Cephalic Glands in Gelastocoris (Hemiptera-Heteroptera)

Psyche: A Journal of Entomology, Apr 2019

Margaret C. Parsons

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Cephalic Glands in Gelastocoris (Hemiptera-Heteroptera)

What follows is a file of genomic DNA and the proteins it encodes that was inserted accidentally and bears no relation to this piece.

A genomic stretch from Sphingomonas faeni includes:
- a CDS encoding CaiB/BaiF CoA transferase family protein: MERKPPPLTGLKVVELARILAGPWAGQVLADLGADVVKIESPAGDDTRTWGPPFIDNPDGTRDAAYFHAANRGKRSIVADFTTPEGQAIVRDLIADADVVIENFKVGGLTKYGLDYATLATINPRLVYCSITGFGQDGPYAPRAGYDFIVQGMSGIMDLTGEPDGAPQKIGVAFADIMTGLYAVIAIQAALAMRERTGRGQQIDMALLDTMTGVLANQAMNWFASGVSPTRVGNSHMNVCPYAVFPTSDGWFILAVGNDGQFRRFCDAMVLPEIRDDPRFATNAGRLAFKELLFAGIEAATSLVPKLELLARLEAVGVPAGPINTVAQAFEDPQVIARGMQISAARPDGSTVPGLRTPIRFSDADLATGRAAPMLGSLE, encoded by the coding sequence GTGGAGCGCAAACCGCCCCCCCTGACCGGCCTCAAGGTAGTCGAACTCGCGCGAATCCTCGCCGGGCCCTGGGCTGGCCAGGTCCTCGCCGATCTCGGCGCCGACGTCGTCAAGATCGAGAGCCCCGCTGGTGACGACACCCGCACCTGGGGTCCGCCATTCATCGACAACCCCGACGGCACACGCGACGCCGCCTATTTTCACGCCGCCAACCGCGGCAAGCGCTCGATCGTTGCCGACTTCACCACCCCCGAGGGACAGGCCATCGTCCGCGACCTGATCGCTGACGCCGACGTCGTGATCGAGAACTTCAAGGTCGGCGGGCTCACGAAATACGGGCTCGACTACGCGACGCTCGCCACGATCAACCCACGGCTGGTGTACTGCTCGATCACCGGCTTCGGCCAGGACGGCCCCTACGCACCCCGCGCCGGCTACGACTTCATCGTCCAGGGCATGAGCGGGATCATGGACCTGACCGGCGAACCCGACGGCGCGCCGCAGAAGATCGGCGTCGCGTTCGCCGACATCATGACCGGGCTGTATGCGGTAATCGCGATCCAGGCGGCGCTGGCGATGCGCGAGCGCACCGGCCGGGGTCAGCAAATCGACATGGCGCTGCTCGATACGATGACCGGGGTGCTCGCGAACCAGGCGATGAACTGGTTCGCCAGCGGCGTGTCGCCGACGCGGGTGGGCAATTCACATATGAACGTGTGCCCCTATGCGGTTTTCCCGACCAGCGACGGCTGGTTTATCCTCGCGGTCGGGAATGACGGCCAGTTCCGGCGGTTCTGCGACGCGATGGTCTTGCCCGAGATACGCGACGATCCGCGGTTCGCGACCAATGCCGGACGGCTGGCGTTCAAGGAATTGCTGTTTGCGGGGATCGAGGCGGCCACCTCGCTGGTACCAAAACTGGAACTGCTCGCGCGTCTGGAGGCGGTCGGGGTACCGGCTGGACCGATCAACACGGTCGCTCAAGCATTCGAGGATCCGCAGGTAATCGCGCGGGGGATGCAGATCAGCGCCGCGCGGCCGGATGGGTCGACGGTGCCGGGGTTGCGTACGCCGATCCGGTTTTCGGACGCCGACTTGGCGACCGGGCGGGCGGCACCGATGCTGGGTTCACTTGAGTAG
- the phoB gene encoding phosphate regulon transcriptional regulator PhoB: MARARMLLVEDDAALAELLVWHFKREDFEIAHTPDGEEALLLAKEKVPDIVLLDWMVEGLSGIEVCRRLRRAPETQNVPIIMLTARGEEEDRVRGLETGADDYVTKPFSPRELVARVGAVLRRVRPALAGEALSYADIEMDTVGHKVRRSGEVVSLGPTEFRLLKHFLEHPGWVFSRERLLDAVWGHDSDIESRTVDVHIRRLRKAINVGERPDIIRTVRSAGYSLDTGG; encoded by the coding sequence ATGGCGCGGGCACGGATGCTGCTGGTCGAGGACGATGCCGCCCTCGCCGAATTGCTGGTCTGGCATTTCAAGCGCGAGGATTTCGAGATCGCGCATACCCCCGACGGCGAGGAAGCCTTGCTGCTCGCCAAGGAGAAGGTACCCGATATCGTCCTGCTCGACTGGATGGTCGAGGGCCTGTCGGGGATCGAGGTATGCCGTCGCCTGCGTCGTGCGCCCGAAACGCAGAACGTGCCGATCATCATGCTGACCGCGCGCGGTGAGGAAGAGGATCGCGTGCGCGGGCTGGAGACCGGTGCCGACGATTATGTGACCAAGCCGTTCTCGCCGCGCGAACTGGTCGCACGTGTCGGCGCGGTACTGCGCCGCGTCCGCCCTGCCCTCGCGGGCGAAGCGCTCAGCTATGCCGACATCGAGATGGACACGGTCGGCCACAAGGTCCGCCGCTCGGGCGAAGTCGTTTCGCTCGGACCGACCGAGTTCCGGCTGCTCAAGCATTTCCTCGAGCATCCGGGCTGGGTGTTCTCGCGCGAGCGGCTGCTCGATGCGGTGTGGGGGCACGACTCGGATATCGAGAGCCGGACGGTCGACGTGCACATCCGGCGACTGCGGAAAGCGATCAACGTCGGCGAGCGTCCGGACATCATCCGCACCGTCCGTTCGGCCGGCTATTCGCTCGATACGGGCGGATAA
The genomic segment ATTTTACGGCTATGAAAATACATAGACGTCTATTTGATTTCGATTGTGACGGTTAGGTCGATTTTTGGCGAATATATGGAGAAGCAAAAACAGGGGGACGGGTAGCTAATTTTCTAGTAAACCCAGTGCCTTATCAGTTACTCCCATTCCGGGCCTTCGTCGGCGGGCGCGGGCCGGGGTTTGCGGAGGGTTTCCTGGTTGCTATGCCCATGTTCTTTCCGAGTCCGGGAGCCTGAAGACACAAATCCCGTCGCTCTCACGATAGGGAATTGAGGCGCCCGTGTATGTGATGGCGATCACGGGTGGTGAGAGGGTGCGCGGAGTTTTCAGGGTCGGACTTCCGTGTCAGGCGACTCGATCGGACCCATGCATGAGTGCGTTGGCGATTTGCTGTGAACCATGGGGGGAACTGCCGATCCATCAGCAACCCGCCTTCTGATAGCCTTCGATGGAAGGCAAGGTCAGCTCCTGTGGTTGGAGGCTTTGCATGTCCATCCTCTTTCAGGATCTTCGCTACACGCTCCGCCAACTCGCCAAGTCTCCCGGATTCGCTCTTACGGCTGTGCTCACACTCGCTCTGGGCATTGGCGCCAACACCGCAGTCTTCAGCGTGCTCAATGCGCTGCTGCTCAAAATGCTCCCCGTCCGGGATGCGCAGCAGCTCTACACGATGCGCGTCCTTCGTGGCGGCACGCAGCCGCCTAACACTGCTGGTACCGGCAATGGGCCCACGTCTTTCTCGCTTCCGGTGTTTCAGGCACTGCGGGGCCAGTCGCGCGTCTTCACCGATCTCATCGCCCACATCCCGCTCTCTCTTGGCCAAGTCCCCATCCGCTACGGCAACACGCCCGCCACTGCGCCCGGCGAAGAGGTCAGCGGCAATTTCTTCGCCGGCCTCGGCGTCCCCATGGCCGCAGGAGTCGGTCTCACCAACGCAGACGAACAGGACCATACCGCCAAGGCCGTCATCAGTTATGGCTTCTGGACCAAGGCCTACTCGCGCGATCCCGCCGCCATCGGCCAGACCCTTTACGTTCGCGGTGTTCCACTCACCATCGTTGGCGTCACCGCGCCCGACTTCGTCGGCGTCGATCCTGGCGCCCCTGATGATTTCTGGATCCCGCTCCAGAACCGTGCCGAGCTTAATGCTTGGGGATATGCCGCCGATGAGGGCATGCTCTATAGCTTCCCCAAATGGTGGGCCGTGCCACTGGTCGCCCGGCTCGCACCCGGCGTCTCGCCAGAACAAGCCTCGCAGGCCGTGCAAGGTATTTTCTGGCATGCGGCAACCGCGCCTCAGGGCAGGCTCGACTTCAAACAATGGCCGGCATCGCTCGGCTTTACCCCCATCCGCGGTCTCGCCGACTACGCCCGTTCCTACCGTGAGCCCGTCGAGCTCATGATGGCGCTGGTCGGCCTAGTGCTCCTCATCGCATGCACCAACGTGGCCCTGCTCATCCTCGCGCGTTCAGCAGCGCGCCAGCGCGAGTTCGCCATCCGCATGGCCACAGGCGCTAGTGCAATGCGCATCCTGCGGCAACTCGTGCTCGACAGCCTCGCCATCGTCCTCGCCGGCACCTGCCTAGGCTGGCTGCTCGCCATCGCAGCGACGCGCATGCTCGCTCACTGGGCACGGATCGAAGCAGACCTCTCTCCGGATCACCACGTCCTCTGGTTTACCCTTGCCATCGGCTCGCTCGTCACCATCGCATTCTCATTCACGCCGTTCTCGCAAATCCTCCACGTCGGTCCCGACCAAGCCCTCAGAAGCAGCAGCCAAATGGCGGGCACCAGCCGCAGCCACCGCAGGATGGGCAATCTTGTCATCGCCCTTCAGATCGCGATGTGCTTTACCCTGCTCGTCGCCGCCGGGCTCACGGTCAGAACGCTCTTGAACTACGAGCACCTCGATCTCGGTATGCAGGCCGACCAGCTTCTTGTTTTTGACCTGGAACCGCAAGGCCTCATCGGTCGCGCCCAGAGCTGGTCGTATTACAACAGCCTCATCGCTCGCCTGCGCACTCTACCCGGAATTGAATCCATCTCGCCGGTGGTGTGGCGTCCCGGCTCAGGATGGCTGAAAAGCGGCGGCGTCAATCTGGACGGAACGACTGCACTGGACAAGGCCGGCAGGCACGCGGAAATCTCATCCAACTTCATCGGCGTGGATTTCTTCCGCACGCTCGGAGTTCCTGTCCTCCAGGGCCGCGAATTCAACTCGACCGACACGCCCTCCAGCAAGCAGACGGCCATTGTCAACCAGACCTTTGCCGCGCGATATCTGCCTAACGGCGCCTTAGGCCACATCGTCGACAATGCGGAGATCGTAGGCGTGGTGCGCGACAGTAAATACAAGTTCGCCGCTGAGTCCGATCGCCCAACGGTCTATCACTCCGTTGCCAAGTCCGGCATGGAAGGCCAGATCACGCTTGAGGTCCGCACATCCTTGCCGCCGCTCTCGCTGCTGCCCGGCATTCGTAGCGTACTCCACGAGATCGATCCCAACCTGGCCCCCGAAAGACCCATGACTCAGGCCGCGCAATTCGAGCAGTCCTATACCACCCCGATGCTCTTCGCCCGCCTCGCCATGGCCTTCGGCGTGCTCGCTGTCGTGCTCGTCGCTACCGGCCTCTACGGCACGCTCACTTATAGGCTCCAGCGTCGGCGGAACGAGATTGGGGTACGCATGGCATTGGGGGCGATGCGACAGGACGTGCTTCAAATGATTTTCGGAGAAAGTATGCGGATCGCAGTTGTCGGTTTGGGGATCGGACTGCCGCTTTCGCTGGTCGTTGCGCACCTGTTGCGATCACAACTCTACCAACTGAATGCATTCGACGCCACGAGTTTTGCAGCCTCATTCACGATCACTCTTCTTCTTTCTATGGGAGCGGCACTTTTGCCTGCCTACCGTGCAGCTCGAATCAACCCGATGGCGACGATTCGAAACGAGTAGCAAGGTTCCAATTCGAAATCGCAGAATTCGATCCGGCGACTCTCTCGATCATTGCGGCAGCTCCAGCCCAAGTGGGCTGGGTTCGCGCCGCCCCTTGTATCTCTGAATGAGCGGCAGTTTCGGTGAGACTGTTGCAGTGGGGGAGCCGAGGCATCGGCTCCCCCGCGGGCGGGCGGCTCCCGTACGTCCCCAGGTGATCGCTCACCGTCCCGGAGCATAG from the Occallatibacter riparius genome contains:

International Journal of Parsons 0 Gelastocoris 0 0 Biological Laboratories, Harvard University In the literature on the anatomy of the aquatic Cryptocerata (Hemiptera-Heteroptera) there are many references to the "cephalic" or "maxillary" glands. These large cylindrical or sac-like structures, whose external openings lie at the base of the labium, are located on either side of the head in the Corixidae (Banks, 1939; Benwitz, 1956), N.otonectidae (Bordas, 1905 a; Bugnion and Popoff, 1908), Naucoridae (Becker, 1929; Rawat, 1939), and Belostomatidae (Locy, 1884; Bugnion and Popoff, 1908). In the Nepidae, they may be partly (Nepa; Bordas, 1905 b) or entirely (Ranatra; Bugnion and Popoff. 1908; Neiswander, 1925) contained in the thorax, with ducts leading to the openings in the head. Previous investigations of these glands in the Cryptocerata have mentioned their presence only in the aquatic forms; they have never been reported in the shore-dwelling cryptocerates. - By MARGARET C. PARSONS 1 midline, but diverge from each other posteriorly in the region of the subesophageal ganglion. They are bordered dorsally by the mandibular lever and the retractor muscles of the mandibular and maxillary stylets, and laterally by the sides of the head. The 2act that these structures contain copious amounts of a milky secretion, and that their lumina open through definite orifices, suggests that they are glandular in nature. When the bug is disturbed, large quantities of this secretion are emitted from the large orifices, which are located on the ventral surface of the head just anterior to the antennal sockets (Fig. 1). In the following discussion, the term "orifice" will refer only to the hole in the exoskeleton, while the mouth of the gland, lying beneath the orifice, will be termed the "glandular opening." The opening mechanism of the gland is controlled by a slender muscle, which originates on the tip of the posterior wing of the hypopharynx and runs ventral to the gland to insert on a flap on the medial side of the glandular opening (Fig. 4). This flap is sclerotized and elastic; its two EXPL4:NATIO:N OF I)L TE 12 Figures 1-3. Ventral views of the heads of representative Cryptocerata, showing the positions of the orifices of the cephalic glands. The eyes are colored solid black. Figure 1. Gelastocoris oculatus oculatus. The dotted lines indicate the approximate position of the cephalic glands inside the head. 20 X. Figure 2. Notonecta undulata. 10 X. Figure 3. Belostoma ]lumineum. The labrum and labium have been cut off at the base f the second labial segment. 13 X. Figures 4 and 5. Views of the inner ventral surface of the head of Gelastocoris, showing the opening mechanism of the left cephalic gland. The anterior direction is to the tap, the posterior direction to the bottom, the lateral direction to the left, and the medial direction to the right of the diagram. 375 X. Figure 4. The muscle is relaxed, and the glandular opening is shut off from the orifice in the exoskeleton. Figure 5. The muscle is contracted, and the glandular opening is pulled over beneath the orifice. ABREVIATIONS USED IN PLATE: A antenna; F sclerotized flap on medial side of glandular opening; G gula; L labium; LG --lateral wall of glandular opening; LB labrum; M muscle inserting on sclerotized flap; MG medial wall of glandular opening; MP maxillary plate; O orifice in exoskeleton of head; OF occipital foramen. CRYPTOCERATA [December ends are fused to. the exoskeleton of the head on either side of the orifice, while its middle part is connected to the medial side of the glandular opening. When the muscle is relaxed, the flap lies just beneath the lateral edge of the orifice, and thus separates the orifice, which lies medial to it, from he glandular opening, which is lateral o it (Fig. 4). When the muscle contracts, the flap is pulled over to just beneath the medial side of the orifice; the glandular opening then lies immediately below the orifice, and the secretion can escape through the latter (Fig. 5). The wall of the gland is very smooth and delicate, and appears silvery in freshly dissected specimens. Its histology was examined in serial sections hrough the heads of two fifth-instar nymphs and three adults of Gelastocoris; the material was fixed in Carnoy?s or alcoholic Bouin?s, prepared for sectioning by means of the Peterfi method, and stained in either Mallory?s triple connective-tissue stain or in Delafield?s hematoxylin and eosin. Text-figure 1 shows the general appearance of the glandular epithelium in an adult specimen. It is comprised of a simple layer of cells with no suggestion of an acinar arrangement. The most conspicuous elements are the large cells, which are usually flat in adult gelastocorids but appear more cubiodal or cylindrical in the nymphs. These cells probably produce the secretion. Their large nuclei are about 15 in diameter, and contain conspicuous nucleoli and many chromatin granules of various sizes. The cytoplasm is homogeneous and deeply staining in adults but appears more vacuolar in nymphs. An intracellular canaliculus with striated walls penetrates the cytoplasm of each large cell; it seems to run across the cell in an obliquely transverse direction, opening onto the lumen of the gland usually near the lateral boundary of the cell. The lumen of the gland is lined by a delicate chitinous intima, which does not appear to penetrate into the canalicull. Lying along the intima or between the intima and the large cells are small spindle-shaped nuclei, whose cytoplasm is either very sparse or absent; their greatest diameter ranges between 5 and 10 p. In many parts of the epithelium the large cells are absent, and only the intima and the small nuclei remain. Such regions are not confined to any definite area of the gland, and their location varies from one individual to the next. The epithelium is never more than 15 or 20 thick, and the bulk of the gland consists merely of he very extensive lumen filled with a homogeneous, finely granular secretion which stains blue in Mallory?s triple connective-tissue stain and pink in Delafield?s hematoxylin and eosin. These glands in the Gelastocoridae resemble in several ways he cephalic glands o aquatic Cryptocerata, and the similarities suggest that the former are homologous with the latter. Their paired ventral position in the head corresponds to that described by other authors for the cephalic glands of the Notonectidae, Naucoridae, Belostomatidae, and Corixidae (in the last family only the anterior part of the gland is ventral, the posterior part being dorsal to .the brain). The simple sac-like shape of he gelastocorid glands is consistent with the previous descriptions of cephalic glands in aquatic bugs; to the author?s knowledge, only the Naucoridae show a more complicated structure, having a lobed reservoir beside the glandular part of each gland (Becker, 1929; Rawat, 1939). A muscle controlling the opening mechanism of the gland has been described in Corixa and Notonecta (Benwitz, 1956) and in Naucoris (Becker, 1929); although in he former two genera this muscle originates on the wall of the head, in Naucoris it is attached, like that of Gelastocoris, to the tip of the posterio.r wing of the hypopharynx. Histologically there are further resemblances. The three main components, the large cells, the smaller cells, and he chitinous intima, are mentioned in Corixa (Benwitz, 1956), Naucoris (Rawat, 1939), Ranatra (Bugnion and Popoff, 1908), and Notonecta (Bordas, 1905 a). The secretory epithelium is reported to be arranged into acini in Naucoris (Becker, 1929; Rawat, 1939) and Notonecta (Bugnion and Popoff, 1908), but no such arrangement is mentioned for the other forms. Locy ( 1884 ), Bugnion and Popoff ( 1908 ), and Benwitz (1956) report intracellular canaliculi within the large cells, similar to those seen in Gelastocoris, and the last author describes the striations along these canaliculi. The main difference between the glands of Gelastocoris and those of the aquatic Hemiptera is in the position of their external openings. Whereas in the aquatic Cryptocerata the orifices lie at or near the base of the labium, in Gelastocoris they are located much farther posteriorly on the head. A comparison of Figure 1 with Figures 2 and 3 points out this difference; Notonecta undulata and Belostoma flumineum are used as representatives of the aquatic forms. LC C SO Text-figure 1. Diagrammatic transverse or longitudinal section through the epithelium of the cephalic gland in an adult Gelastocoris. In this diagram the epithelium is folded double, so that the lumen appears much narrower than it actually is. The canaliculus of the upper middle large cell i shown opening onto the lumen of the gland; the other canaliculi are diagrammed in transverse or oblique section. 700 X. Abbreviations used in figure" C canaliculus; I- intima; LG large cell; SC- small cell. The function of the cephalic glands in the water bugs has not yet been satisfactorily established. Previous workers have suggested (1) that their secretion is used in subduing prey, being somehow injected into or ingested by their victims, (2) that the secretion is defensive, serving to repel predators, or (3) that the glands function as excretory organs. The last theory was proposed by Becker (1929), but ?it was attacked by Rawat ( 1939 ) who found that carmine injected into the head of Naucoris was not taken up by the glands; the first two theories appear to be the most popular. In Gelastocoris it is unlikely that the secretion of the cephalic glands could be used for killing or paralyzing prey, since the orifice is a good distance from the beak. It seems most probable that it has a defensive function. To the author?s knowledge, cephalic glands have been reported in only three Gymnocerata. Macgill ( 1947 ) gave a brief description of two groups of glandular cells in the phytophagous bug Dysdercus (Pyrrhocoridae). These cells lie near the stylets and open onto the anterior par of the maxillary plate, at the base of the labium, by many small pores. Macgill considered their function to be the lubrication of the stylets; no histological details were given. Bugnion and Popoff (1911) figured maxillary glands in a section through the head of Pyrrhocoris (Pyrrhocoridae), but gave no histological description and did not mention the position of the external orifice. A brief account of maxillary glands in Oncopeltus (Lygaeidae) was given by Linder and Anderson ( 1955 ). It seems therefore that the cephalic glands are characteristic of the Cryptocerata but occur in the Gymnocerata. According to China ( 1955 ), the shore-dwelling families Gelastocoridae and Ochteridae are the most primitive of the Cryptocerata, having diverged from the ancestral line before it became aquatic. To date, however, the relationships between the aquatic and shore-dwelling Cryptocerata have been hypothesized mainly on the basis of external structural characters. The presence of cryptocerate-like cephalic glands in Gelastocoris offers some evidence from internal morphology that the Gelastocoridae are closely related to the aquatic Cryptocerata. It might be proposed, on the basis of China?s evolutionary theory, that the position of the orifice in Gelastocoris is the primitive condition, while that seen in the aquatic bugs is Decer.b, r a specialization, possibly accon.panying a partial cr total shift in glandular function from a defensive organ to a poison gland. Since, in all the aquatic bugs studied, the orifice is always near ,he base of the beak, bordering on the maxillary plate (Benwitz, 1956), any change to this location from that seen in Gelastocoris would have to have occurred just before the primitive line diverged into separate aquatic families. Against this theory, however, is Macgill?s observation that the opening of the glands in the gymnocerate Dysdercus are at the base of the labium. This suggests that this location of the orifice is the primitive condition, and was found in the Proto-Heteroptera (to use the term of China, 1955) before the Gymnocerata and Crypto.cerata diverged. If this theory is correct, the more posterior position of the orifice in Gelastocoris is a secondary acquisition. Why such a shift should take place is not clear, however, since the gelastocorids are predators, like their aquatic relatives, and orifices associated with the labium, which could allow the glands to serve as poison glands, would be advantageous to them. Although the second of these theories appears at this time to be the more commendable, more information on the presence or absence of cephalic glands in other Heteroptera, and on the location of their orifices, is needed to shed further light on this problem. 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Margaret C. Parsons. Cephalic Glands in Gelastocoris (Hemiptera-Heteroptera), Psyche: A Journal of Entomology, DOI: 10.1155/1958/23105